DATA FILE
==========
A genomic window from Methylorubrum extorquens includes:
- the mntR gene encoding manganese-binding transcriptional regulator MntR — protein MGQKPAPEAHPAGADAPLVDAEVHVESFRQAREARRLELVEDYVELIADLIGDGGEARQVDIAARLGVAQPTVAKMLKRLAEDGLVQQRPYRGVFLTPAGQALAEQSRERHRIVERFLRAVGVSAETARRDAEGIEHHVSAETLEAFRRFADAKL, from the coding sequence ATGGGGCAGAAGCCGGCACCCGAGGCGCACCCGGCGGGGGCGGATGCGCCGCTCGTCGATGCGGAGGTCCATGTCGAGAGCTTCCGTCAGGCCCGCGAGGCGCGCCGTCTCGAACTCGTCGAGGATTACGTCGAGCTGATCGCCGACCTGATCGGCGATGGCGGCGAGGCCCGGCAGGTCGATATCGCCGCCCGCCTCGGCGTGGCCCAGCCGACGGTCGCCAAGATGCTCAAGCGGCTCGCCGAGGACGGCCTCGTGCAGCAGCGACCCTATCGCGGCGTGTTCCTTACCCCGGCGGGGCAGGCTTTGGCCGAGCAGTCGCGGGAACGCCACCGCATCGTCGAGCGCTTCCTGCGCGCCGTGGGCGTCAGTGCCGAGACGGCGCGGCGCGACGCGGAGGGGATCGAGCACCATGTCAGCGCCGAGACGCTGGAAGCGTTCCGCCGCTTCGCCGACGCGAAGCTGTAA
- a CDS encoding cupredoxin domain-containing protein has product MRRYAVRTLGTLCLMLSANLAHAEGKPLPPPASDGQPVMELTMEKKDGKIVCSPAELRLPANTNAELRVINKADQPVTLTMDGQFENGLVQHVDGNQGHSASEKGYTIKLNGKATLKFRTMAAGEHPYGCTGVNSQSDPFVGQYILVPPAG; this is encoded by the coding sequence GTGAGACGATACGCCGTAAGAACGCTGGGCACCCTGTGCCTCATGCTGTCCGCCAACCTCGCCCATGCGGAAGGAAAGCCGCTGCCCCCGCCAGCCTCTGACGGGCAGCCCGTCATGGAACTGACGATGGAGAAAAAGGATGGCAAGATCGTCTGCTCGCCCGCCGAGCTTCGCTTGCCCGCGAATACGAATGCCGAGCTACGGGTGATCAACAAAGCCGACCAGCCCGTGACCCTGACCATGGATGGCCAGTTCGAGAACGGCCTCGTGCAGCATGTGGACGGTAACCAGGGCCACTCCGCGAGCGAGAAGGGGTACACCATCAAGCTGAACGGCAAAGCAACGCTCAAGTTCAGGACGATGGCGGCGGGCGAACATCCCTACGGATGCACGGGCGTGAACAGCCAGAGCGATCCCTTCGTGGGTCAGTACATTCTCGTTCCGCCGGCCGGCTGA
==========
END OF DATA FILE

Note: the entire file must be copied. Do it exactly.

A genomic window from Methylorubrum extorquens includes:
- the mntR gene encoding manganese-binding transcriptional regulator MntR — protein MGQKPAPEAHPAGADAPLVDAEVHVESFRQAREARRLELVEDYVELIADLIGDGGEARQVDIAARLGVAQPTVAKMLKRLAEDGLVQQRPYRGVFLTPAGQALAEQSRERHRIVERFLRAVGVSAETARRDAEGIEHHVSAETLEAFRRFADAKL, from the coding sequence ATGGGGCAGAAGCCGGCACCCGAGGCGCACCCGGCGGGGGCGGATGCGCCGCTCGTCGATGCGGAGGTCCATGTCGAGAGCTTCCGTCAGGCCCGCGAGGCGCGCCGTCTCGAACTCGTCGAGGATTACGTCGAGCTGATCGCCGACCTGATCGGCGATGGCGGCGAGGCCCGGCAGGTCGATATCGCCGCCCGCCTCGGCGTGGCCCAGCCGACGGTCGCCAAGATGCTCAAGCGGCTCGCCGAGGACGGCCTCGTGCAGCAGCGACCCTATCGCGGCGTGTTCCTTACCCCGGCGGGGCAGGCTTTGGCCGAGCAGTCGCGGGAACGCCACCGCATCGTCGAGCGCTTCCTGCGCGCCGTGGGCGTCAGTGCCGAGACGGCGCGGCGCGACGCGGAGGGGATCGAGCACCATGTCAGCGCCGAGACGCTGGAAGCGTTCCGCCGCTTCGCCGACGCGAAGCTGTAA
- a CDS encoding cupredoxin domain-containing protein has product MRRYAVRTLGTLCLMLSANLAHAEGKPLPPPASDGQPVMELTMEKKDGKIVCSPAELRLPANTNAELRVINKADQPVTLTMDGQFENGLVQHVDGNQGHSASEKGYTIKLNGKATLKFRTMAAGEHPYGCTGVNSQSDPFVGQYILVPPAG; this is encoded by the coding sequence GTGAGACGATACGCCGTAAGAACGCTGGGCACCCTGTGCCTCATGCTGTCCGCCAACCTCGCCCATGCGGAAGGAAAGCCGCTGCCCCCGCCAGCCTCTGACGGGCAGCCCGTCATGGAACTGACGATGGAGAAAAAGGATGGCAAGATCGTCTGCTCGCCCGCCGAGCTTCGCTTGCCCGCGAATACGAATGCCGAGCTACGGGTGATCAACAAAGCCGACCAGCCCGTGACCCTGACCATGGATGGCCAGTTCGAGAACGGCCTCGTGCAGCATGTGGACGGTAACCAGGGCCACTCCGCGAGCGAGAAGGGGTACACCATCAAGCTGAACGGCAAAGCAACGCTCAAGTTCAGGACGATGGCGGCGGGCGAACATCCCTACGGATGCACGGGCGTGAACAGCCAGAGCGATCCCTTCGTGGGTCAGTACATTCTCGTTCCGCCGGCCGGCTGA